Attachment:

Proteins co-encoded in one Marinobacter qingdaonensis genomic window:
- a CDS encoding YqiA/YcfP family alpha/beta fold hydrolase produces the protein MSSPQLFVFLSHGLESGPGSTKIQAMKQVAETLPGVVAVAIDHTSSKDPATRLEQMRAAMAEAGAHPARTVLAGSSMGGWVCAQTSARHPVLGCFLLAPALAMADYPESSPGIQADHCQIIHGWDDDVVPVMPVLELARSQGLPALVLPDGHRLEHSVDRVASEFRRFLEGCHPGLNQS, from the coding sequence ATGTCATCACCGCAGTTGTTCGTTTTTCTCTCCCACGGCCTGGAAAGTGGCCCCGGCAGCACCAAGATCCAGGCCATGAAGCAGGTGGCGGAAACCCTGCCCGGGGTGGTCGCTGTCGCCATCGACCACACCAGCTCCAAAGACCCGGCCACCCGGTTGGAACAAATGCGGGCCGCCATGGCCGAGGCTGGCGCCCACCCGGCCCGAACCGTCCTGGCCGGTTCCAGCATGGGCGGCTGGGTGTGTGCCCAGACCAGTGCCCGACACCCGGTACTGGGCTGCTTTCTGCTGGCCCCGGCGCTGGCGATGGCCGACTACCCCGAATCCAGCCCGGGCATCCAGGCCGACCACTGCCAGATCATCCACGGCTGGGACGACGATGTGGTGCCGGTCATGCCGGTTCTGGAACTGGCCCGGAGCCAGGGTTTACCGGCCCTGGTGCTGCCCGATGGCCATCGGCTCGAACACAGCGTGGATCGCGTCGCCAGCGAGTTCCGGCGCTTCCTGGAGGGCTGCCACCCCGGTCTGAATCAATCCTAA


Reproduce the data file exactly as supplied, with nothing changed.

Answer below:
Proteins co-encoded in one Marinobacter qingdaonensis genomic window:
- a CDS encoding YqiA/YcfP family alpha/beta fold hydrolase produces the protein MSSPQLFVFLSHGLESGPGSTKIQAMKQVAETLPGVVAVAIDHTSSKDPATRLEQMRAAMAEAGAHPARTVLAGSSMGGWVCAQTSARHPVLGCFLLAPALAMADYPESSPGIQADHCQIIHGWDDDVVPVMPVLELARSQGLPALVLPDGHRLEHSVDRVASEFRRFLEGCHPGLNQS, from the coding sequence ATGTCATCACCGCAGTTGTTCGTTTTTCTCTCCCACGGCCTGGAAAGTGGCCCCGGCAGCACCAAGATCCAGGCCATGAAGCAGGTGGCGGAAACCCTGCCCGGGGTGGTCGCTGTCGCCATCGACCACACCAGCTCCAAAGACCCGGCCACCCGGTTGGAACAAATGCGGGCCGCCATGGCCGAGGCTGGCGCCCACCCGGCCCGAACCGTCCTGGCCGGTTCCAGCATGGGCGGCTGGGTGTGTGCCCAGACCAGTGCCCGACACCCGGTACTGGGCTGCTTTCTGCTGGCCCCGGCGCTGGCGATGGCCGACTACCCCGAATCCAGCCCGGGCATCCAGGCCGACCACTGCCAGATCATCCACGGCTGGGACGACGATGTGGTGCCGGTCATGCCGGTTCTGGAACTGGCCCGGAGCCAGGGTTTACCGGCCCTGGTGCTGCCCGATGGCCATCGGCTCGAACACAGCGTGGATCGCGTCGCCAGCGAGTTCCGGCGCTTCCTGGAGGGCTGCCACCCCGGTCTGAATCAATCCTAA